(n.) A pawnbroker's shop, or room for storing articles put in pawn; hence, a pledge, or pawn.
(n.) Old or refuse household stuff; things cumbrous, or bulky and useless, or of small value.
(n.) Timber sawed or split into the form of beams, joists, boards, planks, staves, hoops, etc.; esp., that which is smaller than heavy timber.
(b. t.) To heap together in disorder.
(b. t.) To fill or encumber with lumber; as, to lumber up a room.
(v. i.) To move heavily, as if burdened.
(v. i.) To make a sound as if moving heavily or clumsily; to rumble.
(v. i.) To cut logs in the forest, or prepare timber for market.
(1) Consider the open joke that was the repeated European bank stress tests ; the foot-dragging of the central bankers to quell financial panic; the IMF report last week showing that even if Greece took the troika’s medicine it would still be lumbered with “unsustainable” debt .
(2) Why, then, lumber quality papers that already believe in compliance with the enhanced cost of monitoring the Star and Express ?
(3) The ability to use cyclitols as a sole source of carbon can explain the high cell densities of Klebsielleae in redwood water reservoirs and in redwood lumber.
(4) If the Spaniard’s bad luck in hitting a post was expected, the sight of Stambouli, a lumbering figure in the first 45 minutes, confidently sweeping home the rebound certainly prompted a double take.
(5) A gritty town battered by the decline of its lumber industry, it is mocked as hicksville by its rival, snootier neighbour, the university city Eugene, which Groening renamed Shelbyville.
(6) This study addresses 27 patients who had undergone their first lumber discoidectomy and never had any contact with psychiatry.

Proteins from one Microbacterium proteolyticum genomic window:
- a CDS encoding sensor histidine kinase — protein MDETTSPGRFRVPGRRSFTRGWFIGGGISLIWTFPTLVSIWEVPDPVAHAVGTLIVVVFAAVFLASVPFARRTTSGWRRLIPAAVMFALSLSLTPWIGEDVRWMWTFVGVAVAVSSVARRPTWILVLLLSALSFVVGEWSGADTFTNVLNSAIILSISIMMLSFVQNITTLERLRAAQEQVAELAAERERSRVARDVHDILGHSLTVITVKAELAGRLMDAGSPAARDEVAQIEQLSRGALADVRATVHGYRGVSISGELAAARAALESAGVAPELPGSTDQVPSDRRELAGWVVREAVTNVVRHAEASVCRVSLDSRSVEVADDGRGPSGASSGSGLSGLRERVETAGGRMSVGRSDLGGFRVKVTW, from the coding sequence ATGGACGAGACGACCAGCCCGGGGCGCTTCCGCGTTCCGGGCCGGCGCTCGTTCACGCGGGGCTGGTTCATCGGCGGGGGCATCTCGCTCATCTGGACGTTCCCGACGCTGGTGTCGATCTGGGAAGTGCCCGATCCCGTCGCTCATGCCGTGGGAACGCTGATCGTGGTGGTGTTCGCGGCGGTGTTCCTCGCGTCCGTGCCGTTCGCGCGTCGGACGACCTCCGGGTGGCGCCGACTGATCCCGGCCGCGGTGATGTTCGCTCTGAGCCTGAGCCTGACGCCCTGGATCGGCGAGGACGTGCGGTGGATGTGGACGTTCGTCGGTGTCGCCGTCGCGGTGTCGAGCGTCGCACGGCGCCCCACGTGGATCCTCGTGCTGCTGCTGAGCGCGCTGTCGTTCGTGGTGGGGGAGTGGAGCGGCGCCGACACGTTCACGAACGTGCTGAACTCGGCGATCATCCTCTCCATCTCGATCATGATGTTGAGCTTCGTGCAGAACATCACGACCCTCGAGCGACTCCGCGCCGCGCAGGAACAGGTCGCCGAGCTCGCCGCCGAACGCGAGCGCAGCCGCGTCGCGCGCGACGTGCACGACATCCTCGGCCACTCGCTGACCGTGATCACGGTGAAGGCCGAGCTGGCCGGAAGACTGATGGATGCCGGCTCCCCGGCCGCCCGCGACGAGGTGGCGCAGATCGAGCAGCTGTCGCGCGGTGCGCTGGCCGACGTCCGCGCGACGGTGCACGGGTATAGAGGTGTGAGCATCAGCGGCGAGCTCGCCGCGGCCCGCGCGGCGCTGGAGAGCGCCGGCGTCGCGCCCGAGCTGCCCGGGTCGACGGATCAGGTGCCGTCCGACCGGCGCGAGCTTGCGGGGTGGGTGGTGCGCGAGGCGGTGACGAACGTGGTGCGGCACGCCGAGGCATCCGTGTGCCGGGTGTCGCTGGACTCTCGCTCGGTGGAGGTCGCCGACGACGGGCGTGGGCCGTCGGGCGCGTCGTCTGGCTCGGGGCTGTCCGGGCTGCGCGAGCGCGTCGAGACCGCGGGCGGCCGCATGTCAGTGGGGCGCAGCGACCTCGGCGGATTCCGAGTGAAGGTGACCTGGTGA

(7) At times the two had fun simply passing to each other, making jokes about Carsten Jancker as the huge striker lumbered after the ball.
(8) Across this relatively peaceful corner of the Horn of Africa, where black-headed sheep scamper among the thorn bushes, dainty gerenuk balance on their hind legs to nibble from hardy shrubs, and skinny camels wearing rough-hewn bells lumber over rocky slopes, people long accustomed to a harsh environment find they cannot cope after years of below-average rainfall.
(9) The thinktank claims that independence would allow Scotland to radically overhaul and improve on the UK's lumbering and inefficient tax system, but it would face tough choices on how to balance its books.
(10) All were localized in or below the apical vertebra in the lumber or the lower thoracic spine.
(11) While Jackie, 43, titivates her fleet of irritable lapdogs, David, 74, lumbers around like an elderly labrador in beige utility shorts, barking about third parties and negative equity into his mobile headset, one ear forever scanning the distance for the elusive squawk of an incremental loan agreement.